Evita the musical: why playing Che has been one of the most challenging roles for actor Jonathan Roxmouth
Roxmouth is no stranger to the stage, but his version of the wickedly cynical narrator has been one of his most vocally gruelling roles to date. The beloved rock opera is in Hong Kong until June 10
Of all the Andrew Lloyd Webber musicals that he has performed in, the character of Che in Evita has, by far, been the hardest vocally, says Jonathan Roxmouth. The stage actor likens his latest role to running a “five-kilometre marathon”, adding that his role as Phantom in Phantom of the Opera, was like a 100-metre sprint in comparison.
“[Playing Che] is emotional, it’s angry, it’s fiery, and you can’t play it safe,” explains the 31-year-old South African singer who is in town for the Hong Kong leg of the show’s Asian tour. It will run at the Academy for Performing Arts until June 10. “You have to be commit to it and just be reckless,” he says.
Roxmouth is offstage for less than 22 minutes in the two-hour performance. When Che is not singing, he is standing or sitting on stage, smoking a cigar and observing, which still requires commitment and energy, he says.
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Evita, which premiered on London’s West End in 1978, tells the story of how an ambitious young woman rose from poverty to become Argentina’s first lady. The formidable Eva Peron, later known as Evita, was an admired political leader in the 1930s and 40s. Her story still lives on today in the rock opera known for hits such as Don’t Cry For Me Argentina and Oh What a Circus.
Che is the key to the show as he takes the audience through the ups and downs of Peron’s life with his bitingly cynical commentary that pokes at the hypocrisy of Peron’s angelic public image.
With unruly hair, a bushy beard, and a black beret, the role was first conceived to be just an ordinary narrator by lyricist Tim Rice, but his character was later recognised as Che Guevara, the famous Argentine revolutionary, by renowned Broadway director Harold Prince.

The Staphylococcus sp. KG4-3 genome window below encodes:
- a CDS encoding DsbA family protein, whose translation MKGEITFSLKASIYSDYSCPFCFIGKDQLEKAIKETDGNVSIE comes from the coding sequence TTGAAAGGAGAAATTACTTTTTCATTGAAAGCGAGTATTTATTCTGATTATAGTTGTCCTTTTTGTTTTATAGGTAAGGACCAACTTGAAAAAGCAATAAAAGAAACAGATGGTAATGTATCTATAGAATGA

“While there is no historical proof that they [Peron and Guevara] met [in real life], it’s quite interesting to have a story of revolution, challenging the norms of the government told by the guy that everybody has a T-shirt of, for those exact ideals,” says Roxmouth.
“I love that he makes it difficult for Eva throughout the show to spout propaganda without being unchallenged.”
Roxmouth began his professional career as a singer at the age of 19; by 24 he was the youngest English-speaking Phantom in history.
The actor says as the narrator in Evita, he has to be mindful not to outshine the main character [played by Emma Kingston] while contributing to her performance by building the groundwork. It is a “weird stalker-ish way” of telling a story that at the same time reminds the audience “there is always brave opposition”, he adds.
Roxmouth says an exceptionally receptive Hong Kong audience has made his gruelling role easier. “From the first preview in Hong Kong, I instantly felt the audience is with me from the minute I started till the end,” he says. “You can feel a pin drop in the theatre.”
This is the greatest reward for an actor, Roxmouth says, adding that he hopes to one day return to the city with future shows.
Evita, Lyric Theatre, Hong Kong Academy for Performing Arts, until Jun 10, HK$445-$1,245. Book at hkticketing.com